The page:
Finance & Banking
Last updated: Thursday, May 23, 2013
Interest Rate Once Again Hot TopicPosted: Friday, August 17, 2012
Credit has again grown, reaching 0.93 percent as of late July, but calculating credit growth in terms of cash alone, the growth rate is still minus 0.03 percent. Though the credit growth rate is low, banks in Vietnam still quietly compete against one another in order to attract more deposits.
At the moment, exceeding the interest rate ceiling is not a big deal any longer; banks do not criticize, but instead co-operate with one another to exceed the ceiling.
Low credit growth rate
According to Reports by the Vietnamese Government at the Annual Press Conference in July, outstanding loans remain low, up only 0.93 percent regarding loans in VND. But according to a report by the Ministry of Planning and Investment (MPI), outstanding loans in the economy as of July 20 decreased by 0.03 percent compared to late 2011. Statistics from the MPI also show the expected credit growth in terms of VND is 0.93 percent, while foreign credit growth is expected to decrease by 3.51 percent. Another source from the State Bank of Vietnam (SBV) reveals that as of July 31, credit growth in the economy increased by 0.57 percent compared to late 2011.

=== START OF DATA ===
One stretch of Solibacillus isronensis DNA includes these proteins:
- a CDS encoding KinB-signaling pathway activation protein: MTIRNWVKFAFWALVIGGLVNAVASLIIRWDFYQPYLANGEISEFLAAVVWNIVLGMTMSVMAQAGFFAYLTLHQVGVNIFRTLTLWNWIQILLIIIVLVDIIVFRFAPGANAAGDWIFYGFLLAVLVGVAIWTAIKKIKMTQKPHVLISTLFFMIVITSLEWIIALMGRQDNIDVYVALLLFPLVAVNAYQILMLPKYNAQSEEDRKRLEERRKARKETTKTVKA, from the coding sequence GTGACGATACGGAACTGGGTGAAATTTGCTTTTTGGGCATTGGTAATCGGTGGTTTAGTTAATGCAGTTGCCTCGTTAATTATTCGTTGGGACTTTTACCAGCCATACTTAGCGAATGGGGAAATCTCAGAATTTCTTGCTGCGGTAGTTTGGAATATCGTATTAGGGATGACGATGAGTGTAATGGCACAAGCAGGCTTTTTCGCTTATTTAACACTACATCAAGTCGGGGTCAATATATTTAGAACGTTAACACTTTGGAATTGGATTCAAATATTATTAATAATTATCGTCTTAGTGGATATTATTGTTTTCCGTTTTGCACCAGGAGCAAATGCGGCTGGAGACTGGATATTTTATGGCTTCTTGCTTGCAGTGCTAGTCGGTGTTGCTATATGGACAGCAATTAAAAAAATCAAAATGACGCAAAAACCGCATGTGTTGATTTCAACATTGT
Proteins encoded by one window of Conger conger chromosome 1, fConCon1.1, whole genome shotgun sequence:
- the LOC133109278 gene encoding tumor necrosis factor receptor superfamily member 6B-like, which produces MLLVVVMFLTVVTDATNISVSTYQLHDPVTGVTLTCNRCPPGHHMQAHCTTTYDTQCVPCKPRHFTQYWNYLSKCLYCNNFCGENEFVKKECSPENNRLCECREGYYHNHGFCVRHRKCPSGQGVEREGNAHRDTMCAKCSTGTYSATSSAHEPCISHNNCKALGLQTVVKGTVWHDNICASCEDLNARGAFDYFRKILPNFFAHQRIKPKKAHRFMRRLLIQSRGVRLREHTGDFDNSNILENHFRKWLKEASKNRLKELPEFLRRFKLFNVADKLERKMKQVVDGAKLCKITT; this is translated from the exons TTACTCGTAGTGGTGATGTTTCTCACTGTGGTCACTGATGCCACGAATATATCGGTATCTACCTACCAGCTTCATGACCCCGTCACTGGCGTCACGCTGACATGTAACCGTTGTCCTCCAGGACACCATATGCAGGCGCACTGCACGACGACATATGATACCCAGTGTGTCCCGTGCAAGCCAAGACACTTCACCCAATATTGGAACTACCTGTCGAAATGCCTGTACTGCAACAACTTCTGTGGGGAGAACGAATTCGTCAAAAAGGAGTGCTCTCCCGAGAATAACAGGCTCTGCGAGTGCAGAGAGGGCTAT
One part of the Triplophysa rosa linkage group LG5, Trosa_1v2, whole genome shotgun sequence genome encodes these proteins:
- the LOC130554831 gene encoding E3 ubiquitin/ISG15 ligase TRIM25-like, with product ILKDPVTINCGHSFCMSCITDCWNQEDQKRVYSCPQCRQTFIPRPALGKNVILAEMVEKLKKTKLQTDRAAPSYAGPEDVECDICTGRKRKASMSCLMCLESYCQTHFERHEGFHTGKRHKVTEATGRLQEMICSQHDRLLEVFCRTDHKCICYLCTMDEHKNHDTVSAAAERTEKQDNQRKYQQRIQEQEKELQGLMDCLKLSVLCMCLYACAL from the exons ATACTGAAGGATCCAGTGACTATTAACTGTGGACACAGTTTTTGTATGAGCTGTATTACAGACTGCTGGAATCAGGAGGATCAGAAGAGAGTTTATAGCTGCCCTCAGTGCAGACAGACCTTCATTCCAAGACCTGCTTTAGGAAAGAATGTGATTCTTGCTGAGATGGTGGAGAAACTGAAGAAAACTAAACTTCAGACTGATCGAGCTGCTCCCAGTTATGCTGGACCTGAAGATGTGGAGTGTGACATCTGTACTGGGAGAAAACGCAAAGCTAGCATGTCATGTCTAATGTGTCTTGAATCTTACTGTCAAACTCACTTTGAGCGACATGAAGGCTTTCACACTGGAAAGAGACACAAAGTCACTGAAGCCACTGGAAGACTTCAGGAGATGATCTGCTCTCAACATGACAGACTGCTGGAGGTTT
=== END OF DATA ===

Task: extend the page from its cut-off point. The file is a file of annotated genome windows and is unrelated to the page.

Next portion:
There is a slight difference between the timeframes, but the abovementioned credit growth numbers differ from one another. According to Mr Vu Duc Dam, Minister and Chairman of the Office of Government; the 0.93 percent is inclusive of capital to purchase bank notes such as corporate bonds.
Regardless of calculation methods, credit growth of banks is extremely low, after the negative growth rate in the first six months, there is a change for the better in July. In general, banks all have unusually lower credit growth rate compared to the last few years.
Big banks all have humble credit growth rate, despite being allowed to have a maximum credit growth rate of 17 percent this year. Vietcombank has a 2.96 percent credit growth rate, while Vietinbank reduces its credit growth rate by 3.1 percent compared to the beginning of the year. Asia Commercial Bank (ACB) and Eximbank both have their credit growth rate increased by below one percent after six months.